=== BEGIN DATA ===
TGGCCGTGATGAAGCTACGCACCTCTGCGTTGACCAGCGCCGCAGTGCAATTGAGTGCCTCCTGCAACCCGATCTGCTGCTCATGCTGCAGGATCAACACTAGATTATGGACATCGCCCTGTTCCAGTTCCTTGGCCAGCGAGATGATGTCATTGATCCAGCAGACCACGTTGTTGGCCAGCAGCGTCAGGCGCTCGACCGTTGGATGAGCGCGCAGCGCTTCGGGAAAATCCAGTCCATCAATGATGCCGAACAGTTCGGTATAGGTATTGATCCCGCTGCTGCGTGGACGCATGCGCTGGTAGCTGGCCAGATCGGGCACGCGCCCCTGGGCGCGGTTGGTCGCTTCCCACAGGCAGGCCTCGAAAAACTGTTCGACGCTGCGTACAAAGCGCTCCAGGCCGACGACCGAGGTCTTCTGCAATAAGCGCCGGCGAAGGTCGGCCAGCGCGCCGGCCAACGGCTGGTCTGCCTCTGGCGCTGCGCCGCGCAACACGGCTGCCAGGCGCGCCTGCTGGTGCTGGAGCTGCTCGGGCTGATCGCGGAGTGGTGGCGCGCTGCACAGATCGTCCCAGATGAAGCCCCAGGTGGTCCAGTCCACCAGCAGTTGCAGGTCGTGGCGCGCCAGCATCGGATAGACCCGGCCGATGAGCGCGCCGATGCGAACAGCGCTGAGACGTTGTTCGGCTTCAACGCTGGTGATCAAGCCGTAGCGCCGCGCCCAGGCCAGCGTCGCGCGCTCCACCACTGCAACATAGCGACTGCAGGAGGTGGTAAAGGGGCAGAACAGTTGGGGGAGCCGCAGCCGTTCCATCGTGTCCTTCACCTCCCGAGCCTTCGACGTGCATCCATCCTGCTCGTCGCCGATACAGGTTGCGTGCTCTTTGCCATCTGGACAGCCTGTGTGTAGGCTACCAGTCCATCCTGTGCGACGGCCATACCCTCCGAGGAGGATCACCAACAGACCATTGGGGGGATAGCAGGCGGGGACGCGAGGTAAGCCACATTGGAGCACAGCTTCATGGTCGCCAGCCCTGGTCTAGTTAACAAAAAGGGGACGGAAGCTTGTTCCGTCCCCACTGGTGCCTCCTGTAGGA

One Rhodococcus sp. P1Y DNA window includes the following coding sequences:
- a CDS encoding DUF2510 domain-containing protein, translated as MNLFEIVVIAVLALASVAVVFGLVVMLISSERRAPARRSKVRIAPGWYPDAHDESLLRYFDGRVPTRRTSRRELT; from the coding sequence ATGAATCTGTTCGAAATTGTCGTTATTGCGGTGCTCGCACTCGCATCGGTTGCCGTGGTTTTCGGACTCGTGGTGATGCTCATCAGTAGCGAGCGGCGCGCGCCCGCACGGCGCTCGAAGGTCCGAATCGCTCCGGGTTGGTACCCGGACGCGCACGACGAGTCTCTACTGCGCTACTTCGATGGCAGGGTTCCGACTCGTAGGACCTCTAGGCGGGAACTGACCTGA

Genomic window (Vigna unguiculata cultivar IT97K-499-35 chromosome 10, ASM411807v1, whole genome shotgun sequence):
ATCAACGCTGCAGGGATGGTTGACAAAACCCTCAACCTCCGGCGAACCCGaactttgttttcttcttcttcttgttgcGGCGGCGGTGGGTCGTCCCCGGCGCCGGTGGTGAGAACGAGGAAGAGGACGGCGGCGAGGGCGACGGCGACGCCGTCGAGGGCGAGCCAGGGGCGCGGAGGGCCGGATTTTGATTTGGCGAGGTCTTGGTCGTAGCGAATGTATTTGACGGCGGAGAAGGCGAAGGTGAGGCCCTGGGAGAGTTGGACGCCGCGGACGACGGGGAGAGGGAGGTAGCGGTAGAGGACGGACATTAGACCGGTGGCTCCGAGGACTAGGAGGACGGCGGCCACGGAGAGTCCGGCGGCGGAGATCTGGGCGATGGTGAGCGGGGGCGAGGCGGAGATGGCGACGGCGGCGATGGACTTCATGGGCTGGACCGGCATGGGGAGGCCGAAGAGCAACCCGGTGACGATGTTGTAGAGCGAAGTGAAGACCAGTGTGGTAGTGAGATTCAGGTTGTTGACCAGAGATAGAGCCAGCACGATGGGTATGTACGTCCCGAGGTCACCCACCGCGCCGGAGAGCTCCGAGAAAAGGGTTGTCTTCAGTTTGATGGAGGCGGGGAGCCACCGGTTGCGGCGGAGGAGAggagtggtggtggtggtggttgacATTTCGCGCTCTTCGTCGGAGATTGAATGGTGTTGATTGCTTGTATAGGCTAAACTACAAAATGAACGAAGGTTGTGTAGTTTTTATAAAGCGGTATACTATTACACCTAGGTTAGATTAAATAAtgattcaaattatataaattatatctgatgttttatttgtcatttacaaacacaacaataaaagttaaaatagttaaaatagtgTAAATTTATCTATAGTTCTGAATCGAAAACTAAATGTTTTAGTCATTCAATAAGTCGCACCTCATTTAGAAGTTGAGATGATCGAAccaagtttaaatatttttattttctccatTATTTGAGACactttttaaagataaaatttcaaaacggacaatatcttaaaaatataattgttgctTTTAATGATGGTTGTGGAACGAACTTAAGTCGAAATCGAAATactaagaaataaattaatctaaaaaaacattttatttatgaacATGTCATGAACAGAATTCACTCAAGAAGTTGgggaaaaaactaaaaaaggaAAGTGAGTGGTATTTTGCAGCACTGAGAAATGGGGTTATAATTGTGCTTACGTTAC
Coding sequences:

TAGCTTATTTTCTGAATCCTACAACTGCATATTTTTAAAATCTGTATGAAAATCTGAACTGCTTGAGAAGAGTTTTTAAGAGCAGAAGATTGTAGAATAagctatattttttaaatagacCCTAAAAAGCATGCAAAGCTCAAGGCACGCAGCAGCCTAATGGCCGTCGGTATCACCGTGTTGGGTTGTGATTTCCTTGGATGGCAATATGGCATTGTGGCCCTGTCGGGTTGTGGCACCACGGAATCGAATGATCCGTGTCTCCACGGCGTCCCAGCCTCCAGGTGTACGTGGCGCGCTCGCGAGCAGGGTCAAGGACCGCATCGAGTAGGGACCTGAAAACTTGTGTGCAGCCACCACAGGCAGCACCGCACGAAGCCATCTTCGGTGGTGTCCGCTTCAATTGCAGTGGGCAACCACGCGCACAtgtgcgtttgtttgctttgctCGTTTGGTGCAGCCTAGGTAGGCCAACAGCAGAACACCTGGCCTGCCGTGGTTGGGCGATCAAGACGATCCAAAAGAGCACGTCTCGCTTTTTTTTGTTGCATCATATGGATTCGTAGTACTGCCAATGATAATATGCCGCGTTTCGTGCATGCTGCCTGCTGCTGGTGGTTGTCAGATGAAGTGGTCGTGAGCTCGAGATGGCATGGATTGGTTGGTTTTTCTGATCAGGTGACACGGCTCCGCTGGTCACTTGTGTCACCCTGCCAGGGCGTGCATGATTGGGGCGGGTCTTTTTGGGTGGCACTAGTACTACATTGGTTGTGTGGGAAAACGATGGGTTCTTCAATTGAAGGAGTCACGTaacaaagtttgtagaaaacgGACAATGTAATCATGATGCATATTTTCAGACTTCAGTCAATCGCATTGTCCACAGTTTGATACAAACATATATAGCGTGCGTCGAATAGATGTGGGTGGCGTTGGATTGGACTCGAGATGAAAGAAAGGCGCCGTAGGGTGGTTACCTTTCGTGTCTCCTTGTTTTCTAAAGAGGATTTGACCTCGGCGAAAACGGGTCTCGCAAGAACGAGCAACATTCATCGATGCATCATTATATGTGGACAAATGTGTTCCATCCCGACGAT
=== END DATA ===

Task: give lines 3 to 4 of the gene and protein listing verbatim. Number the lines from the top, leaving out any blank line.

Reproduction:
- a CDS encoding DUF2510 domain-containing protein, translated as MNLFEIVVIAVLALASVAVVFGLVVMLISSERRAPARRSKVRIAPGWYPDAHDESLLRYFDGRVPTRRTSRRELT; from the coding sequence ATGAATCTGTTCGAAATTGTCGTTATTGCGGTGCTCGCACTCGCATCGGTTGCCGTGGTTTTCGGACTCGTGGTGATGCTCATCAGTAGCGAGCGGCGCGCGCCCGCACGGCGCTCGAAGGTCCGAATCGCTCCGGGTTGGTACCCGGACGCGCACGACGAGTCTCTACTGCGCTACTTCGATGGCAGGGTTCCGACTCGTAGGACCTCTAGGCGGGAACTGACCTGA

Genomic window (Vigna unguiculata cultivar IT97K-499-35 chromosome 10, ASM411807v1, whole genome shotgun sequence):